Beautifully written, featuring a trip across Wales, strife between brothers, encounters with Danes and their sleek boats, giving Cadfael a break from his garden at Shrewsbury into his home country where he plays useful role with his Welsh tongue. One charming love story thrown in for good measure, and, of course, a murder and solution.
I have mixed feelings about this Cadfael mystery, because it's barely a mystery at all. As a work of historical fiction it is very good. As a mystery... not so much. The question of "whodunnit?" takes a distant second to the main plot, involving the arrival of the Danes and the conflict between the two Welsh princely brothers. The mystery can be solved by the reader, after a fashion, long before the end of the book, simply through process of elimination: there are very, very few suspects, and mo ...more
Cadfael accompanies the Bishop of Lichfield's representative as interpreter on a journey to the newly-revived Welsh diocese of St Asaph. The journey is more eventful than expected. The Danish fleet is sighted approaching the Menai Strait, a girl disappears and a corpse is discovered. [return][return]Cadfael goes back home into Wales, to act as interpreter between the new abbot, and the local princes. [return][return]Problems occur, when the younger brother of one of the princes, who has been dis ...more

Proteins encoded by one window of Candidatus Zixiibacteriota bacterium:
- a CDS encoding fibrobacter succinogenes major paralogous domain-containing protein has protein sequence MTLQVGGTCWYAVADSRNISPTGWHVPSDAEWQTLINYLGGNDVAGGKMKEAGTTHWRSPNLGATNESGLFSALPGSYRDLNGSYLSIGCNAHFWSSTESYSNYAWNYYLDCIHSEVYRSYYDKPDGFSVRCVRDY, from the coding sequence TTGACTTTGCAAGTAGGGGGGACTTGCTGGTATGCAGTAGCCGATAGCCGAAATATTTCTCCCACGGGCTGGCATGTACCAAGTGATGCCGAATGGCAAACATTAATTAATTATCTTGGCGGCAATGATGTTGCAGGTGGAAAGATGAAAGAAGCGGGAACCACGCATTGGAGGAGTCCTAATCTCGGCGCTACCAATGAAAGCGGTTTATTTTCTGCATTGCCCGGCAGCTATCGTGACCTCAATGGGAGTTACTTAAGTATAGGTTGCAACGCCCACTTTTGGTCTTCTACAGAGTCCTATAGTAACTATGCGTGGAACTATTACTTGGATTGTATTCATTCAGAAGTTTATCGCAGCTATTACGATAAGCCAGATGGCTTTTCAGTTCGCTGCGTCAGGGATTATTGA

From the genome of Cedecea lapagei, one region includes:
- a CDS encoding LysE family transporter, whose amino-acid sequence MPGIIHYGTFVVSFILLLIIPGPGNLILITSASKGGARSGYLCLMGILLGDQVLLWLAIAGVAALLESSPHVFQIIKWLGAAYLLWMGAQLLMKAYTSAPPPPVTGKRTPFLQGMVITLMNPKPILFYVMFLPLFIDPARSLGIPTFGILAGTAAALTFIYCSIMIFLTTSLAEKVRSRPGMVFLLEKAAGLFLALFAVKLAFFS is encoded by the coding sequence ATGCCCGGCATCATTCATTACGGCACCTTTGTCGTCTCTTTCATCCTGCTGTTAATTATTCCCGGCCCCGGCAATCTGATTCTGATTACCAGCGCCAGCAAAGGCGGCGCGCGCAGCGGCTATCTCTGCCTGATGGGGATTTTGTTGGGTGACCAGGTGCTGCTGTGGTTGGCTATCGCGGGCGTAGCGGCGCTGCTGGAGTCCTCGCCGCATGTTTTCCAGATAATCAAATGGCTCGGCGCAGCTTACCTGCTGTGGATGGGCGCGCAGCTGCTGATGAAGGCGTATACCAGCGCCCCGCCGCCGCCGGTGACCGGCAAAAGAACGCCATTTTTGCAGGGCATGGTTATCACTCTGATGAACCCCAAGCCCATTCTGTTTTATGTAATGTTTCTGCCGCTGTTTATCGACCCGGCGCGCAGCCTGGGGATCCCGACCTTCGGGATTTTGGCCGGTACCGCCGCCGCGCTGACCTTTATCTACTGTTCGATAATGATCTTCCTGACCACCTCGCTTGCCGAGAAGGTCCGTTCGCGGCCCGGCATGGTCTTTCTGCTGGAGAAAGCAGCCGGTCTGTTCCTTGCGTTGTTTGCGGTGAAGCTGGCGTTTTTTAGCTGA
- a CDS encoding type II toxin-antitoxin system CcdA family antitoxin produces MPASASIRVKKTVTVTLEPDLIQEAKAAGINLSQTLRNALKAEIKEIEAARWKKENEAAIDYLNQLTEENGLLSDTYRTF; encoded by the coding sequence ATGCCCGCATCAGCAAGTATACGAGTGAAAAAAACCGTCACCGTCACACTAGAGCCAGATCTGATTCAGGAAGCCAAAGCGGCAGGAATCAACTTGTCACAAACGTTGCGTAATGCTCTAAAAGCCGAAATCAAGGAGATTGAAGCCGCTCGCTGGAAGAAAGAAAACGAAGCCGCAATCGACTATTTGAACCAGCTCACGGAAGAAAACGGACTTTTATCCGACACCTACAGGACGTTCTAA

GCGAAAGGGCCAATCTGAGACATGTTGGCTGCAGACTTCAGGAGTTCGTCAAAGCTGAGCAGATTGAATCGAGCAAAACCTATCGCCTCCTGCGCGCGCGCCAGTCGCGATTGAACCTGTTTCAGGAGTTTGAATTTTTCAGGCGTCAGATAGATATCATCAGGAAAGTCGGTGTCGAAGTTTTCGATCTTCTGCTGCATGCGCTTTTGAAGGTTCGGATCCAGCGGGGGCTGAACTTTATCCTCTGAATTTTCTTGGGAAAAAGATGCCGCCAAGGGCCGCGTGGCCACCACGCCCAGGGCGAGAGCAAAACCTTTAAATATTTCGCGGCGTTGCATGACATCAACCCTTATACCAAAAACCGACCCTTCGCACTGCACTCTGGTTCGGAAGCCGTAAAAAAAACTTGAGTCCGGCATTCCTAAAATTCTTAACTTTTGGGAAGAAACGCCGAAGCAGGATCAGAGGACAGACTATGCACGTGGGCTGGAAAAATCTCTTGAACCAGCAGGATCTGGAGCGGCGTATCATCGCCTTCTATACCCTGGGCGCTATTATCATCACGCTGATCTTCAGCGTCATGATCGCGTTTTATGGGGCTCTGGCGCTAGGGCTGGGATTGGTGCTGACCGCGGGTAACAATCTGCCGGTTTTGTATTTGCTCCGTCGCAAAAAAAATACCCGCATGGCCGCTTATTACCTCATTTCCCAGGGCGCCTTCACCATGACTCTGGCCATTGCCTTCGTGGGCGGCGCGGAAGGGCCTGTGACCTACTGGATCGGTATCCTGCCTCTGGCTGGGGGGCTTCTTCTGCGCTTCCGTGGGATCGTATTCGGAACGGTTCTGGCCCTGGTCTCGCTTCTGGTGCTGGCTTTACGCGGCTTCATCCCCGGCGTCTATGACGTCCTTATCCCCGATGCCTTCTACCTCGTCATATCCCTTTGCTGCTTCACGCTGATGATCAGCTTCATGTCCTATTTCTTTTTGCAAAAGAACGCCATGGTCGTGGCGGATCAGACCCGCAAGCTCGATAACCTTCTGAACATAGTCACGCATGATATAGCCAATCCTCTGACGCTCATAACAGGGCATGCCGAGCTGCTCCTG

I enjoyed this one a lot. Much as I love Shrewsbury, it was good to see Cadfael in another setting. In the excitement of the Danish fleet, I quite forgot that the murder in this story had yet to be resolved. And Heledd - what a great character. It's a shame we're unlikely to see her again.
Elizabeth Bailey
As ever, Cadfael mysteries just pull me in and hold me on the page. This one was less Cadfael than other individuals, but still very enjoyable. Really interesting background to the Danes too. A surprising ending, but of course Cadfael knew, didn't he?!
There... wasn't really any mystery in this one. Just a chance to involve Cadfael in some Welsh hijinks, and he was basically an observer the whole time in any case. Also, one of the more poorly edited entries in the series.
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The Summer of the Danes 5 29 Mar 30, 2013 11:36AM  
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A pseudonym used by Edith Pargeter.

Edith Mary Pargeter, OBE, BEM (September 28, 1913 in Horsehay, Shropshire, England –October 14, 1995) was a prolific author of works in many categories, especially history and historical fiction, and was also honoured for her translations of Czech classics; she is probably best known for her murder mysteries, both historical and modern. Born in the village of Hor
More about Ellis Peters...

Other Books in the Series

Chronicles of Brother Cadfael (1 - 10 of 20 books)
  • A Morbid Taste for Bones (Chronicles of Brother Cadfael, #1)
  • One Corpse Too Many (Chronicles of Brother Cadfael, #2)
  • Monk's Hood (Chronicles of Brother Cadfael, #3)
  • St. Peter's Fair (Chronicles of Brother Cadfael, #4)
  • The Leper of Saint Giles (Chronicles of Brother Cadfael, #5)
  • The Virgin in the Ice (Chronicles of Brother Cadfael, #6)
  • The Sanctuary Sparrow (Chronicles of Brother Cadfael #7)
  • The Devil's Novice (Chronicles of Brother Cadfael, #8)
  • Dead Man's Ransom (Chronicles of Brother Cadfael, #9)
  • The Pilgrim of Hate (Chronicles of Brother Cadfael, #10)